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AdoSA

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Currently running i7-4970 with 32Gigs of RAM and I'm seriously considering upgrade to latest AMD series processors with at least 64Gigs of RAM because it takes forever to process images, not to mention lags and slowdowns of inspecting finished product. I was looking at Agisoft Metashape hardware requirements and boy was I surprised to see that best looking and best quality jobs require up to 960Gigs of RAM ... da*n
 
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R Martin

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Currently running i7-4970 with 32Gigs of RAM and I'm seriously considering upgrade to latest AMD series processors with at least 64Gigs of RAM because it takes forever to process images, not to mention lags and slowdowns of inspecting finished product. I was looking at Agisoft Metashape hardware requirements and boy was I surprised to see that best looking and best quality jobs require up to 960Gigs of RAM ... da*n
An AMD Threadripper Ryzen CPU is a good upper-medium range choice. Or you could go all-out for a top of the line i9 Intel if you have money to throw away. RAM and the CPU are the most important because they do most of the work. The GPU is important as well but most of its load is on the mesh, so unless you really want to burn some money, you don't need to go all-out on a GPU. Compatibility is the most important feature you are looking for. That, and an SSD to run the work on.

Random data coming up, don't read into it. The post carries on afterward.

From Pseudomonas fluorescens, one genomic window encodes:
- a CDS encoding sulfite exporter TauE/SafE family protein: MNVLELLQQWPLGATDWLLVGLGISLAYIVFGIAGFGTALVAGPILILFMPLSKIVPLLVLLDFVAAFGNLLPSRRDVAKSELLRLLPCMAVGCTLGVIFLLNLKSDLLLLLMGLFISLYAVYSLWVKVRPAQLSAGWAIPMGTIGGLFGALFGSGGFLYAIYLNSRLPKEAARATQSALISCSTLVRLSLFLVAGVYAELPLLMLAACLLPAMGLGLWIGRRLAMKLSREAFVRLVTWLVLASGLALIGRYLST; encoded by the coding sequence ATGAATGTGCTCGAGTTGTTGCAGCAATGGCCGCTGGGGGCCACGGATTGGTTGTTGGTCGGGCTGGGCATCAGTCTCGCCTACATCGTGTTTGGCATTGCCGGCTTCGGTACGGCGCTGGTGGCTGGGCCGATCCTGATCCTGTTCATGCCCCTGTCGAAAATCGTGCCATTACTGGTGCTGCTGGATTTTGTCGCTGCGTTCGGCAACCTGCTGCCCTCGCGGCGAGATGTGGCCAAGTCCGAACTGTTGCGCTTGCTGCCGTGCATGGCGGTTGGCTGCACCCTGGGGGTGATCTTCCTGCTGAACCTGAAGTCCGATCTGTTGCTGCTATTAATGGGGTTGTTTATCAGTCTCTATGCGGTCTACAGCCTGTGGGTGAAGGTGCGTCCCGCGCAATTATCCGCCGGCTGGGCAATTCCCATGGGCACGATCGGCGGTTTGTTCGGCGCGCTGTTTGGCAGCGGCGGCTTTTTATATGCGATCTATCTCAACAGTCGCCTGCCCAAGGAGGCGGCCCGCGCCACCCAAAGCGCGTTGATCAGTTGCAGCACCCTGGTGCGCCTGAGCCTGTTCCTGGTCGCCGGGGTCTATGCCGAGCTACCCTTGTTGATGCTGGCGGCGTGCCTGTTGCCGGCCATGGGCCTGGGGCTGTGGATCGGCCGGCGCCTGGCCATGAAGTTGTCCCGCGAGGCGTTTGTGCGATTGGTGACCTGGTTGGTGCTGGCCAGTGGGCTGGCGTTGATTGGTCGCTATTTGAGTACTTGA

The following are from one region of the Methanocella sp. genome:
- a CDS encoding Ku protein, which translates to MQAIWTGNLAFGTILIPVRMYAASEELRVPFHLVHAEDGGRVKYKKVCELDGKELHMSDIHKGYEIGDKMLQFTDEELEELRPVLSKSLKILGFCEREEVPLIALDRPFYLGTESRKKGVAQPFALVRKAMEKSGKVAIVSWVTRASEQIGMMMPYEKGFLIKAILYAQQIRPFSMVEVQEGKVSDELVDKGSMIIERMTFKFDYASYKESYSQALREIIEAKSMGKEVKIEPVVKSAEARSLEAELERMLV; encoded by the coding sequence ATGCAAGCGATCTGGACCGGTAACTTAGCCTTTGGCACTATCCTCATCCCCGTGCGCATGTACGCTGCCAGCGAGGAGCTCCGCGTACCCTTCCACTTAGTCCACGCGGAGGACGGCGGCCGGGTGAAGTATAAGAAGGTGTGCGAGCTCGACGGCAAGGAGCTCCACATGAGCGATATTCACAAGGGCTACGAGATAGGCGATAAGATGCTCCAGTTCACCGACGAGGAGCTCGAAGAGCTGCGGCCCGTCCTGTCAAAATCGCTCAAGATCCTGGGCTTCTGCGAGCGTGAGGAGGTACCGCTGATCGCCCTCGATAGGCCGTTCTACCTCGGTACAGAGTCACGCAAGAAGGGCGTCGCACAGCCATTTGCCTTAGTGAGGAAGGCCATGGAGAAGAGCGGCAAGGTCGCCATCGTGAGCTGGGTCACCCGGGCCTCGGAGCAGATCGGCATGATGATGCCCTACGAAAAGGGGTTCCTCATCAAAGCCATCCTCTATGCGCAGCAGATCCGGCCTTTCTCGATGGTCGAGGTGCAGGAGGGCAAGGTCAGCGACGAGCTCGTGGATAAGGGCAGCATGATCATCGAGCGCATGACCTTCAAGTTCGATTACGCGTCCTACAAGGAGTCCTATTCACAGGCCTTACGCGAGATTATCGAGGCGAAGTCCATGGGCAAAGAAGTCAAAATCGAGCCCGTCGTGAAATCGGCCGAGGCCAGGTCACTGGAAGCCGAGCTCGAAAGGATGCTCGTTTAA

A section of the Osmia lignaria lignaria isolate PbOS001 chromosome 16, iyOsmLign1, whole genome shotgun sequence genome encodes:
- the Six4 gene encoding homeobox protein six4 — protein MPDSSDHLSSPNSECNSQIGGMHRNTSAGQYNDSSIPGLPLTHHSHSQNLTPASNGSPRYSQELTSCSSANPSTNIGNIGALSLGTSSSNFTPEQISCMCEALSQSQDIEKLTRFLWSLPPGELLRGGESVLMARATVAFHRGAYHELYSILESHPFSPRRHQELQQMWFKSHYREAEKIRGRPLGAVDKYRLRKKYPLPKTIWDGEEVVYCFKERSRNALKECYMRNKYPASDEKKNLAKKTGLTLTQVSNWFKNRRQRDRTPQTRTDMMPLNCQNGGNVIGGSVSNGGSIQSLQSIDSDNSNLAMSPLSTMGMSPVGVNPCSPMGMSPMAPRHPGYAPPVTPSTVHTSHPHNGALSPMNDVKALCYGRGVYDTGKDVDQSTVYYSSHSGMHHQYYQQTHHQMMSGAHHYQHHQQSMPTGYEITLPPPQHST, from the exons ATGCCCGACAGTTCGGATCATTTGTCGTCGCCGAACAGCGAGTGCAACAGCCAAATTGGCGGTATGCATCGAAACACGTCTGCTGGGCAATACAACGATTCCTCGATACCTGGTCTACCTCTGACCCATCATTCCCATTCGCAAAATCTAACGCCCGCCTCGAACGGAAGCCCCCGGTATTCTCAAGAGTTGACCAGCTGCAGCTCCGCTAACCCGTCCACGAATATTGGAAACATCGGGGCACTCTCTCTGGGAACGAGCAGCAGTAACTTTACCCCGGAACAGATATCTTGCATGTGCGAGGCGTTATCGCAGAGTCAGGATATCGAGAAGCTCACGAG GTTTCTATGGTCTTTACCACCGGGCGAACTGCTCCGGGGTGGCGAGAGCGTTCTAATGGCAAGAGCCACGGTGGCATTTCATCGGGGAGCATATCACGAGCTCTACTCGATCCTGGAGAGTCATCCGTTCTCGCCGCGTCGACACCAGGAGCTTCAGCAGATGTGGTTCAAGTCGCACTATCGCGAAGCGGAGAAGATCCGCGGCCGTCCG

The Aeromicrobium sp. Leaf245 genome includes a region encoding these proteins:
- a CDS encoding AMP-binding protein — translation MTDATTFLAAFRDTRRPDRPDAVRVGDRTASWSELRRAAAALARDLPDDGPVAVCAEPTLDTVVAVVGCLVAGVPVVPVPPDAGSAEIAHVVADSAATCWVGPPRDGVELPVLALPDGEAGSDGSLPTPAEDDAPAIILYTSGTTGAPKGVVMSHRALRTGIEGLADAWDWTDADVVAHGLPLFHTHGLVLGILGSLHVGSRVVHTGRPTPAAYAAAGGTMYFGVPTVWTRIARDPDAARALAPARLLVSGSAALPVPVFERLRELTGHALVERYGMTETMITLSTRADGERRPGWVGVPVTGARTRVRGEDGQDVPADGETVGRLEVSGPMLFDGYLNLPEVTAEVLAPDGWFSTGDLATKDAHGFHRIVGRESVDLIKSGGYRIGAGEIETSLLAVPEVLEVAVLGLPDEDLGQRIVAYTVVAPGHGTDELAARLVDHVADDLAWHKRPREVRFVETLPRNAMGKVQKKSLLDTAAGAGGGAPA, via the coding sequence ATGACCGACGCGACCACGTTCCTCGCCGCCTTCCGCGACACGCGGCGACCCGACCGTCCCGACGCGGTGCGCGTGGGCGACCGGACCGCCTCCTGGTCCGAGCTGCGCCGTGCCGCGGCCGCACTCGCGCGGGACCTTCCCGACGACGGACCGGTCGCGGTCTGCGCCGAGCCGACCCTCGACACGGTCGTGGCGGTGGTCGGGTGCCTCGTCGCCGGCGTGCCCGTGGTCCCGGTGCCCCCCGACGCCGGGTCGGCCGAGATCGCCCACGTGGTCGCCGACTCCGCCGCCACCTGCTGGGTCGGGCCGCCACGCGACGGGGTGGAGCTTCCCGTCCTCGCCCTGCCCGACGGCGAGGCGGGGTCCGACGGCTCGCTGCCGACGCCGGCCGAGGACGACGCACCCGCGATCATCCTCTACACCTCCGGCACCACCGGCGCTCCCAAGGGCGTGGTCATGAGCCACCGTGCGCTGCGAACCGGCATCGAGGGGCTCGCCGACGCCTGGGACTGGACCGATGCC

AdoSA

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Curently, Intel is out of the game because latest Ryzen 3000 processors are better and cheaper than Intel's i9 series, especially on multi-threaded workloads... that combined with PCIe 4.0 NVMe SSDs to process jobs on, and combined with as much RAM as I can afford atm... that should be good for some time. Anyway... this is becoming more and more expensive profession by the minute :D
 

R Martin

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Curently, Intel is out of the game because latest Ryzen 3000 processors are better and cheaper than Intel's i9 series, especially on multi-threaded workloads... that combined with PCIe 4.0 NVMe SSDs to process jobs on, and combined with as much RAM as I can afford atm... that should be good for some time. Anyway... this is becoming more and more expensive profession by the minute :D
You're looking at this all wrong. You are making a sound business decision to upgrade your processing power which can be turned into a lot of time saved in order to process mre jobs which makes you more money to buy more high-tech equipment to process jobs even faster than the last to push more jobs through to make more money to buy higher-tech equipment to.....play the latest version of Call of Duty in 4K glory.